Swine flu: The real issues behind the headlines
MEXICO CITY, a vast, vibrant city of 20 million people, became quiet as schools closed, workers stayed at home and gatherings were cancelled. This was the impact of swine flu, mainly affecting Mexico, but also spreading into 20 other countries.
Fears of a deadly pandemic, whipped up by the media, have lessened as confirmed illnesses and deaths remain low: 26 deaths internationally and 1,024 people infected. 'Normal' flu strains cause 250,000 to 500,000 deaths worldwide each year, so this new virus, A(H1N1), is less aggressive so far.
Given this background, some of the actions taken against swine flu seem surreal, such as patrol cars bellowing: "Disperse! It is dangerous to gather in groups" through loud-hailers at people on the streets of Mexico city, flights to Mexico being cancelled, and 350 hotel guests and staff being forcibly quarantined for seven days in Hong Kong.
In Egypt, security forces have been brutally suppressing protests of pig farmers after the government ordered the slaughter of all 300,000 pigs in the country. No clear scientific justification has yet been provided for many of these measures. The action in Egypt could be for motives other than the flu virus, under cover of it.
But setting aside suspect actions, over-reactions and sensationalist reporting, the fact remains that not enough is known about this new virus; it could yet turn out to be a major health hazard in the short or medium term. If it doesn't, sooner or later other flu variants are likely to arise that can pose new risks to human health, especially as the profit-hungry giant agribusiness companies keep livestock in conditions that increase the chance of this happening.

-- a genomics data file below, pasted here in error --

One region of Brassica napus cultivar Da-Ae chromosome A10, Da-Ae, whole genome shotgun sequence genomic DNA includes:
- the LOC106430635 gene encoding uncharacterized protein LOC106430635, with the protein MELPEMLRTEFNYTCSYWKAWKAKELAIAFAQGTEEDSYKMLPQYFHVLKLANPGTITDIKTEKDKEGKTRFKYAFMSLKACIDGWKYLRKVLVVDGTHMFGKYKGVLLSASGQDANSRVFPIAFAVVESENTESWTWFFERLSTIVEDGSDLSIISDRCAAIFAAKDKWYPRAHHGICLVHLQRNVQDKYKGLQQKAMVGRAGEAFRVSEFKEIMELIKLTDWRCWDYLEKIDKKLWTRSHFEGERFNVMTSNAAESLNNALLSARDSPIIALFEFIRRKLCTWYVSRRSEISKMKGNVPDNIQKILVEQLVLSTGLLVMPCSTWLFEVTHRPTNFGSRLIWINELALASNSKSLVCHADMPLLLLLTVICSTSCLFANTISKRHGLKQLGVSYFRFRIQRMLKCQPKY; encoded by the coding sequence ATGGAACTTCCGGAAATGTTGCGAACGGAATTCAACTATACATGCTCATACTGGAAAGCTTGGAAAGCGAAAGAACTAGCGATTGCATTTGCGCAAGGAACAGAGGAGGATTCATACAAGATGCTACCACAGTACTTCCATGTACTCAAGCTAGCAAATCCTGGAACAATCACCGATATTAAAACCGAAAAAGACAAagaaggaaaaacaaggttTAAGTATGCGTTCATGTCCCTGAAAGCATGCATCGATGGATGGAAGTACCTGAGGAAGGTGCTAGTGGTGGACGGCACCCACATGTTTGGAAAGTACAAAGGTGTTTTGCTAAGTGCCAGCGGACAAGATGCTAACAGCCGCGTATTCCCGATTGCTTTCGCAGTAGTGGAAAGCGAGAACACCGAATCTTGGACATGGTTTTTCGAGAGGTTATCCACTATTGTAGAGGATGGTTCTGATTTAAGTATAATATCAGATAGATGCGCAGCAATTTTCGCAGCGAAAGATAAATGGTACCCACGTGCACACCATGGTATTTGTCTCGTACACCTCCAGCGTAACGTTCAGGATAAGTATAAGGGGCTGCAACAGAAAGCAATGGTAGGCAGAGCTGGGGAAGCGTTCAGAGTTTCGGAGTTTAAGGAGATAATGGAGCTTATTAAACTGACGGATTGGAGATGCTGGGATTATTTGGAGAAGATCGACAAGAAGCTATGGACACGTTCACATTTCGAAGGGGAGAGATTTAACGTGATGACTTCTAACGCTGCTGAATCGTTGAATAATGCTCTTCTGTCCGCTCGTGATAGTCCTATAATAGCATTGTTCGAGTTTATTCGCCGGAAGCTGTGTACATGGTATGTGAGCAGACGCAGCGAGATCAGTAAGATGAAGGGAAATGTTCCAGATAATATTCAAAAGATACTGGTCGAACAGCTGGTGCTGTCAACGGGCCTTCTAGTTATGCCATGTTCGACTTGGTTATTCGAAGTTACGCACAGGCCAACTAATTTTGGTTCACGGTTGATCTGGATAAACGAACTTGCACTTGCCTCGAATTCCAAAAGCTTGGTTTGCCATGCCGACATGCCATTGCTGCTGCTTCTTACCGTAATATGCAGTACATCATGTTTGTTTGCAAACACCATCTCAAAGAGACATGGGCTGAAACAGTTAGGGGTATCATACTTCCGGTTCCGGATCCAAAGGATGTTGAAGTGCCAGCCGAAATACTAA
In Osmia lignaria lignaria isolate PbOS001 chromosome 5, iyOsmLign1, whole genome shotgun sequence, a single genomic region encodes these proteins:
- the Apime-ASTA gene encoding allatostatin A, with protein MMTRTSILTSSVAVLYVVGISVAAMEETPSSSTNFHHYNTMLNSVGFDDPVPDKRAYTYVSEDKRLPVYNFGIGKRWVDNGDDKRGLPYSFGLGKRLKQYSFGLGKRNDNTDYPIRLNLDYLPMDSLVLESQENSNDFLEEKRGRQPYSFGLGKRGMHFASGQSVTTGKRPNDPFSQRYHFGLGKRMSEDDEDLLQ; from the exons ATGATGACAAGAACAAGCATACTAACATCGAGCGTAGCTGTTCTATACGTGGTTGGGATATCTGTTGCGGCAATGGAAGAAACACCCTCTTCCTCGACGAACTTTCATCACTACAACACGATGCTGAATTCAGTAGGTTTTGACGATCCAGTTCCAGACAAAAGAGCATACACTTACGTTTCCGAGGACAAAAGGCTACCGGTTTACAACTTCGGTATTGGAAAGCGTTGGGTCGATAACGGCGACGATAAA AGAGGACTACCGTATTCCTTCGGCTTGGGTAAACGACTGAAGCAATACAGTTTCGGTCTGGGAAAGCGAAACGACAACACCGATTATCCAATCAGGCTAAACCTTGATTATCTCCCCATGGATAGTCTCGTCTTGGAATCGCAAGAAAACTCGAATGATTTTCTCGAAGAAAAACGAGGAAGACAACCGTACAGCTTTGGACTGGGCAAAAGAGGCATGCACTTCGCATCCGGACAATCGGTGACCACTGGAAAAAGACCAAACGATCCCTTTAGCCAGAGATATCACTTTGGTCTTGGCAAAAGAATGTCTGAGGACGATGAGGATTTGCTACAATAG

A similar flu virus emerged in the US over ten years ago that has become endemic on pig farms across North America and has been evolving rapidly. So a potential threat has existed for years and some scientists have issued strong warnings about it, but research into it and prevention measures have been disgracefully insufficient.
In 1918, up to 100 million people died in just 18 months from a global pandemic caused by a H1N1 type flu virus. To stop a repeat of such horror, more research is urgently needed into the origin of each type of virus, prevention measures, and into vaccines against them. Also, new, more effective treatments need to be developed and are essential, as viruses like A(H1N1) could quickly evolve to be resistant to all existing treatments.
But governments put much higher sums of money into military expenditure than medical research, and the multinational pharmaceutical companies have shareholders' profit as their main motive and not people's health. The medicines they do develop can't be afforded by most people in the poorer countries of the world, who are the most vulnerable to diseases; there are still nearly one million deaths each year from malaria (which is easily preventable through the distribution of mosquito nets).
New health threats like swine flu add to the urgent need for public ownership of the major pharmaceutical companies. And to the need for socialist governments that, through democratic public ownership, can use the vast resources of these companies and build them up further, to rapidly research and develop disease prevention measures and new treatments for the benefit of everyone.